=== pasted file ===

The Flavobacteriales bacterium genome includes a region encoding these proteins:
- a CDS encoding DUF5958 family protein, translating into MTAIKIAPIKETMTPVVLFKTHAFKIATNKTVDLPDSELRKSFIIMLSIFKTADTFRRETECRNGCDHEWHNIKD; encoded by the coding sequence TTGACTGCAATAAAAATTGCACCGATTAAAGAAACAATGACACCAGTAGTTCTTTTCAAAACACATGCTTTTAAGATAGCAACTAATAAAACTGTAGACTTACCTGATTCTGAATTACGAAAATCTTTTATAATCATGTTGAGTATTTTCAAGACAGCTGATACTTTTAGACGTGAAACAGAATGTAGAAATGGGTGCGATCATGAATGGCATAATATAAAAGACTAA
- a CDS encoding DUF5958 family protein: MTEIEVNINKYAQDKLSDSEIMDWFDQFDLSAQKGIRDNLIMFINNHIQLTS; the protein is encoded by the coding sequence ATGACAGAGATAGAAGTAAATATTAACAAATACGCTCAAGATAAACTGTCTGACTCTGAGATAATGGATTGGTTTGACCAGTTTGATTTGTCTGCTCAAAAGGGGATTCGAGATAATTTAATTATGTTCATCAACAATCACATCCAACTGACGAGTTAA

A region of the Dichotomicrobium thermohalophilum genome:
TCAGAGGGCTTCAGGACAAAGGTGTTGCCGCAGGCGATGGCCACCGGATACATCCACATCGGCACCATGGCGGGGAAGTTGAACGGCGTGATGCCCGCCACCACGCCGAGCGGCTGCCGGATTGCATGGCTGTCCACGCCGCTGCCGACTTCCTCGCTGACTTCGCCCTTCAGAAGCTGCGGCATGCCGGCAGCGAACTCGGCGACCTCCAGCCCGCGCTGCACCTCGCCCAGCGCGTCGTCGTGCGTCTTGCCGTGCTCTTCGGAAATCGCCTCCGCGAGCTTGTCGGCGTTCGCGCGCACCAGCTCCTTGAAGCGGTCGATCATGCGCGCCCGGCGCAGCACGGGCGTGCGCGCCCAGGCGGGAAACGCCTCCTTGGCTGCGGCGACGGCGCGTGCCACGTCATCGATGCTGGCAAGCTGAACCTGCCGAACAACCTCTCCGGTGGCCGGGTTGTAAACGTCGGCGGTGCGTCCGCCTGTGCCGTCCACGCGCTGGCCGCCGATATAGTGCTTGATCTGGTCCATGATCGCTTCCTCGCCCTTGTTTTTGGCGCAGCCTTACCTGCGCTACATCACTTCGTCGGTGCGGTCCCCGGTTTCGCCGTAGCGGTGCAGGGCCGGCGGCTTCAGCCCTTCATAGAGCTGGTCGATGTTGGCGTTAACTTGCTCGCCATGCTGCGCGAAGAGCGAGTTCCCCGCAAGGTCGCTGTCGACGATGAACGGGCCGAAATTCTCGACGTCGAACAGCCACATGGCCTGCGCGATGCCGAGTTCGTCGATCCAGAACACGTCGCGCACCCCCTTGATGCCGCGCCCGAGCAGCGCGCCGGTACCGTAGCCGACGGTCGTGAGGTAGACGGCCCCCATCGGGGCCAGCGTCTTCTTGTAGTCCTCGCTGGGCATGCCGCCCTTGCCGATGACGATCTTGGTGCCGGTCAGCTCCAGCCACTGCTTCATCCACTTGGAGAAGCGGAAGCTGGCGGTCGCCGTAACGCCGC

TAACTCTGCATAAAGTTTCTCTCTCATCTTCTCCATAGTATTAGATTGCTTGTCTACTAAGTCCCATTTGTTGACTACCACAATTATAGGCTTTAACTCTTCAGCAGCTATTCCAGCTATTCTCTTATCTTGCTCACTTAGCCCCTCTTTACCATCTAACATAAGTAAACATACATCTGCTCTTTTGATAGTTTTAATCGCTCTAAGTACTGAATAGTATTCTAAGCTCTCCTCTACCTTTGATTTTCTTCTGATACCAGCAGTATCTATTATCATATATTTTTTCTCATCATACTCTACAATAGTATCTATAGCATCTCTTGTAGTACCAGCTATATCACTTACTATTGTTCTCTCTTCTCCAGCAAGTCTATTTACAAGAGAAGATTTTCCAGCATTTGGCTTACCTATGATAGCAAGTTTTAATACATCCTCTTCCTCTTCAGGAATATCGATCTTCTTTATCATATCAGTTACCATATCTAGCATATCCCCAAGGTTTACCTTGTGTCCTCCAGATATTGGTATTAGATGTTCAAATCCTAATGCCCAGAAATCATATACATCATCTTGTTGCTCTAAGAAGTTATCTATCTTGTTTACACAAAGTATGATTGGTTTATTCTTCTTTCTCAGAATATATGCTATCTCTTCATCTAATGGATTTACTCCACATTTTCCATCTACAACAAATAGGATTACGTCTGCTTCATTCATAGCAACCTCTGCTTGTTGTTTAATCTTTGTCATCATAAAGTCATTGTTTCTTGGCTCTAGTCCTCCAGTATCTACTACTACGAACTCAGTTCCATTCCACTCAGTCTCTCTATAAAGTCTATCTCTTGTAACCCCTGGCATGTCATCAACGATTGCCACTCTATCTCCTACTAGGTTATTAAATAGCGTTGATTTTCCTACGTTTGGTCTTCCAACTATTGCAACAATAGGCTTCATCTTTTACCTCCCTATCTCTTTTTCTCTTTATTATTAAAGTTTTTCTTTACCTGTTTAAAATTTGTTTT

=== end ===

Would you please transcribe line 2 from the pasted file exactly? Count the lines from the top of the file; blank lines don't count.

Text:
- a CDS encoding DUF5958 family protein, translating into MTAIKIAPIKETMTPVVLFKTHAFKIATNKTVDLPDSELRKSFIIMLSIFKTADTFRRETECRNGCDHEWHNIKD; encoded by the coding sequence TTGACTGCAATAAAAATTGCACCGATTAAAGAAACAATGACACCAGTAGTTCTTTTCAAAACACATGCTTTTAAGATAGCAACTAATAAAACTGTAGACTTACCTGATTCTGAATTACGAAAATCTTTTATAATCATGTTGAGTATTTTCAAGACAGCTGATACTTTTAGACGTGAAACAGAATGTAGAAATGGGTGCGATCATGAATGGCATAATATAAAAGACTAA